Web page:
The Export-Import Bank of the United States (EXIM) and the Government of Tanzania will sign a Memorandum of Understanding (MOU) to expand U.S.-Tanzania commercial engagement by empowering U.S. businesses to export quality, innovative goods and services to Tanzania, the U.S. Vice President Kamala Harris announced.
Harris announced plans to boost trade with and investment in Tanzania during a visit yesterday, as part of an African tour aimed at strengthening ties with a continent where China and Russia increasingly hold sway.
The MoU, which will facilitate up to $500 million in U.S. export financing to Tanzania, will support exports in a variety of sectors, particularly: infrastructure, transportation, digital technology, climate and energy security, and power generation and distribution projects.
“The MOU will support jobs in both Tanzania and the United States, and builds on EXIM’s Congressional mandate to increase U.S. exporters’ relationships in sub-Saharan Africa,” she said.
The Vice President’s travel to Tanzania affirms the partnership between our two countries and will advance cooperation on commercial engagement, digital connectivity, investing in women and youth, fostering democratic values, food security, marine conservation, and health.
In support of the breadth and depth of our bilateral engagement, the Administration intends to provide $560 million in bilateral assistance in fiscal year (FY) 2024 for Tanzania.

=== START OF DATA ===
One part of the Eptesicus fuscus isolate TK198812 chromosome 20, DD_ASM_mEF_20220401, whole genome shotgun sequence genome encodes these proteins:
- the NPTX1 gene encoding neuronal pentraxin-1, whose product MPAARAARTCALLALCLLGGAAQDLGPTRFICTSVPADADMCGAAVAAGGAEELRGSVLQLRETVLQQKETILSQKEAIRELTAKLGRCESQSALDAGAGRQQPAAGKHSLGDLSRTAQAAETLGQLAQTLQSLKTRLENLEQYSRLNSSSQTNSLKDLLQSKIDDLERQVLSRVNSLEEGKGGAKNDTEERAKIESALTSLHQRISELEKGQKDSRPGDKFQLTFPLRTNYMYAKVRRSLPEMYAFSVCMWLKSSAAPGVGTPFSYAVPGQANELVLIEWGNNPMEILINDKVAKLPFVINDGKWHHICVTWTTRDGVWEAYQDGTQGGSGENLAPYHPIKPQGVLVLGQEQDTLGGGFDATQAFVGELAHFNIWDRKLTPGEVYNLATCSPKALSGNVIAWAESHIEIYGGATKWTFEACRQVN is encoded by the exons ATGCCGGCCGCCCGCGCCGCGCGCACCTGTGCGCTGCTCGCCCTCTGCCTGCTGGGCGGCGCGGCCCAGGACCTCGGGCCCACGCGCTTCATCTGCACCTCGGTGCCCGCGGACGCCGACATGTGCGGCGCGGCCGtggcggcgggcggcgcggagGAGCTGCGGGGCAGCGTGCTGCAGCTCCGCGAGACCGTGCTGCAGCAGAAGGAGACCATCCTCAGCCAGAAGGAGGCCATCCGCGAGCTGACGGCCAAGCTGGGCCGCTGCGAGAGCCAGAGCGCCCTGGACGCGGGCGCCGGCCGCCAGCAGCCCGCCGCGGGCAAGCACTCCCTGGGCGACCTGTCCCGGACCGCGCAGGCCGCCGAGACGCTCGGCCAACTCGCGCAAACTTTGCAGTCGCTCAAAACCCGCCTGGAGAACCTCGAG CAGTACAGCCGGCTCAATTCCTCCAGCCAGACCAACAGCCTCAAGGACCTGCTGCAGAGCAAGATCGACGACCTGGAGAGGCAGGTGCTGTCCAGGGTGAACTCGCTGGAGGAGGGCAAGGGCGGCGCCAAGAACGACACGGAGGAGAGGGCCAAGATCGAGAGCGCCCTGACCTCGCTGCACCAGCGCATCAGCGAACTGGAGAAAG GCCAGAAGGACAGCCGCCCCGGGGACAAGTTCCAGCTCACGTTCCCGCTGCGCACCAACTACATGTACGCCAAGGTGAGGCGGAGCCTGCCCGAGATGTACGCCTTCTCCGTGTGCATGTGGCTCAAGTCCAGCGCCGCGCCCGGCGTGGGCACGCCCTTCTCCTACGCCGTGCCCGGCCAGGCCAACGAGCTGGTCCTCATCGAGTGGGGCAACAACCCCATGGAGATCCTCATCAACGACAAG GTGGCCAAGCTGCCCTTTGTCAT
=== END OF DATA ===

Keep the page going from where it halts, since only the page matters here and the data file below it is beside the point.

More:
Life Zone Metals Project
The United States, through the Partnership for Global Infrastructure and Investment (PGII), the Administration’s signature G7+ effort to enable transformative infrastructure development, has helped facilitate a strategic partnership between Life Zone Metals and TechMet, a leading critical metals company part-owned by the U.S. Government through the U.S. International Development Finance Corporation (DFC).
Life Zone Metals entered into a Framework Agreement with the Tanzanian government to open a new multi-metals processing facility that will use innovative, low-emission technology to process nickel and other critical minerals mined in Tanzania, targeting delivery of battery grade nickel to the U.S. and the global market as soon as 2026.
The partnership will also work to identify additional opportunities across the region for critical mineral inputs to the new facility.
These efforts are aimed at building and expanding resilient, transparent supply chains for clean energy technology that are based on extensive local engagement, respect for the environment and conservation, and safe, high-integrity labor practices.
The partnership between the United States and Tanzania is rooted in more than six decades of economic, development, health, and security cooperation.
The United States and Tanzania stand together as friends and partners, based on the principle of mutual respect and aspirations for a more peaceful and prosperous future.